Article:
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Lawmakers, citizens anxious to see where lines are drawn
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Jon Burns and Ann Purcell will still be state representatives at the end of the year. Who they represent, however, could change.

The state’s Legislative and Congressional Reapportionment Committees held a hearing Tuesday at Savannah’s Armstrong Center to get input and comments on the upcoming special session that will redraw district lines for 56 state Senate districts, 180 state House districts and what could be 14 U.S. House districts.

Port Wentworth Mayor Glenn Jones prevailed upon the committee to do what they could to keep his city’s district lines intact. State Rep. Ann Purcell’s district includes Port Wentworth.

“I understand Ann’s district has grown tremendously,” Jones said. “I would make a push to keep her district the way it is. Every time I call her, she’s always there.”

Purcell’s district includes south Effingham, which has grown substantially since the last Census, Pooler and Port Wentworth. Port Wentworth’s population has doubled since 2000; Pooler’s has tripled since the 2000 Census, Mayor Mike Lamb said.

District 159, Purcell’s district, has 88,000 people, and it’s the third largest in the state.

Georgia’s population stands at nearly 9.7 million, up more than 18 percent from the 2000 Census. The state is expected to gain a seat, giving it 14, in the U.S. House of Representatives. With the rise in population in the Atlanta suburbs, that additional Congressional seat is likely to carved out of the metro area.

The state’s Senate districts averaged more than 146,000 people after the 2000 Census. That average will jump to more than 172,000 for the next round of reapportionment.

Many of Tuesday night’s speakers asked that their federal district lines stay intact.

“I would ask you not to change the 12th District,” said Sandra Blissett of Garden City. “I vote for the person, not the party, and I’m very happy with my current Congressman.”

U.S. Rep. John Barrow’s 12th District covers parts or all of 22 counties. Three of its counties — Baldwin, Richmond and Chatham — are split with another Congressman.

Charles Frasier, a Hinesville City Council member, urged the committee not to gerrymander districts and dilute voting strength. The current lines were drawn in 2006 under a court order.

Other speakers wanted their representation consolidated, telling lawmakers of the difficulty of sometimes figuring out who their state representative is when a rural county has as many as three House districts slicing through it.

There also were repeated calls for transparency and citizen input in the redistricting process. Though Rep. Roger Lane (R-Darien), chairman of the Legislative and Congressional Reapportionment Committee, said they wouldn’t answer questions at the hearing, they would accept the questions as they continue the process. Tracy-Ann Nelson, executive director of the League of Women Voters of Georgia, asked about the schedule of responses to comment and questions and on how the public can access district maps before the reapportionment special session.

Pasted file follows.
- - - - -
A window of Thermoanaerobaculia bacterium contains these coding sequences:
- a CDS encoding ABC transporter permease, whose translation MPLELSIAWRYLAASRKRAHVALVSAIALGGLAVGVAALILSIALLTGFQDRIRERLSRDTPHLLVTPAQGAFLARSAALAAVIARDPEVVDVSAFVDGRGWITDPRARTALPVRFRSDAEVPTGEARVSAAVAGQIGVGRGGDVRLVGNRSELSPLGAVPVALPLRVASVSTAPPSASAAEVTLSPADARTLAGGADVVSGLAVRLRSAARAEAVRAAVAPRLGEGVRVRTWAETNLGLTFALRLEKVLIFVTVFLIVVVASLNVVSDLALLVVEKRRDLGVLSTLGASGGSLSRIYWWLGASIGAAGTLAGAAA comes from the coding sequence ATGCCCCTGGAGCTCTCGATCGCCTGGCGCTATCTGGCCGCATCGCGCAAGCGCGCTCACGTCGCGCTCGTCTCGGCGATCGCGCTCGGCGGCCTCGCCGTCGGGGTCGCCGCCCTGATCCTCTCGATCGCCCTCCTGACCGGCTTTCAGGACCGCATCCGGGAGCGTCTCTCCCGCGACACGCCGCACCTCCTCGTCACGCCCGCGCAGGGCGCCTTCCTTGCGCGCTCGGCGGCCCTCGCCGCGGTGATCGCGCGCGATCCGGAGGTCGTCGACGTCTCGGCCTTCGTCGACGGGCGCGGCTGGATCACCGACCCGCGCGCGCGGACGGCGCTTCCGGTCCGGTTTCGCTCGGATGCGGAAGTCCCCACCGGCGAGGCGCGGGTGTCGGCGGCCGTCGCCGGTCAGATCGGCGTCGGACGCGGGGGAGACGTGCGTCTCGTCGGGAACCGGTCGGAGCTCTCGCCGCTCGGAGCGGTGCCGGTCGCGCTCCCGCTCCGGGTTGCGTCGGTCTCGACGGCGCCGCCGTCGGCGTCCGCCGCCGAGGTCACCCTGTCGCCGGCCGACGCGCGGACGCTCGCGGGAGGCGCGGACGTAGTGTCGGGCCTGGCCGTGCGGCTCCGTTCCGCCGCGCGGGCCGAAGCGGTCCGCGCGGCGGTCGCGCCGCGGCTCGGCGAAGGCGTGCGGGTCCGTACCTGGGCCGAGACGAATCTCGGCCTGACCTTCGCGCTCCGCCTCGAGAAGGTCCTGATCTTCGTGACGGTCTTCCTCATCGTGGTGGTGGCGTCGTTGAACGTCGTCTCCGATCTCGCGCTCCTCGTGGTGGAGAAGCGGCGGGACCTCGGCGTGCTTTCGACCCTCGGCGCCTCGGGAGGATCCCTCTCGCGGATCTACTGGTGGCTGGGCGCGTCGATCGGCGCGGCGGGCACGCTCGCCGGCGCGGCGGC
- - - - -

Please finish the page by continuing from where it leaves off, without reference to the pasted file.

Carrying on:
Nelson also asked if the committee would accept district maps from the public and about public review of maps after they are completed.

Lawmakers also were asked if maps already had been drawn up away from public view. Several speakers also implored the committee to make the process fair and transparent. There also were repeated calls to hold the meetings in rural Georgia and at times that were more accessible to working citizens.

State Rep. Don Lucas (D-Macon) has been through four reapportionments since he was first elected to the state House in 1974.

“Rural Georgia is going to lose members based on population alone,” he said. “Rural Georgia needs a voice.”

Tuesday’s meeting was the third in a series of 12 around the state. The legislature’s redistricting special session will commence Aug. 15.

Committee members will take comments and questions during their stops around Georgia. State Sen. Robert Brown (D-Macon) lodged a protest that Democrats were being frozen out of the process.

Rep. Burns said he and Purcell will have input on what their districts will look like.

“We’ll work for the best interest for our district. We’re in a good position to make sure Effingham County comes out in a good position. We feel like it will be very positive for our county. I’m working with Rep. Purcell to make sure we don’t have any concerns about fairness and make sure the citizens of Effingham County are fairly treated well in this process as are our communities of interest.

Rep. Purcell said it is more than likely that south Georgia will lose some of its seats in the General Assembly.

“We’re always worried about everything until those lines are drawn,” she said. “Jon and I work well together. The possibility of Jon and I continuing to work together is a plus for the county. We’re going to go do what we can to hold our communities together.”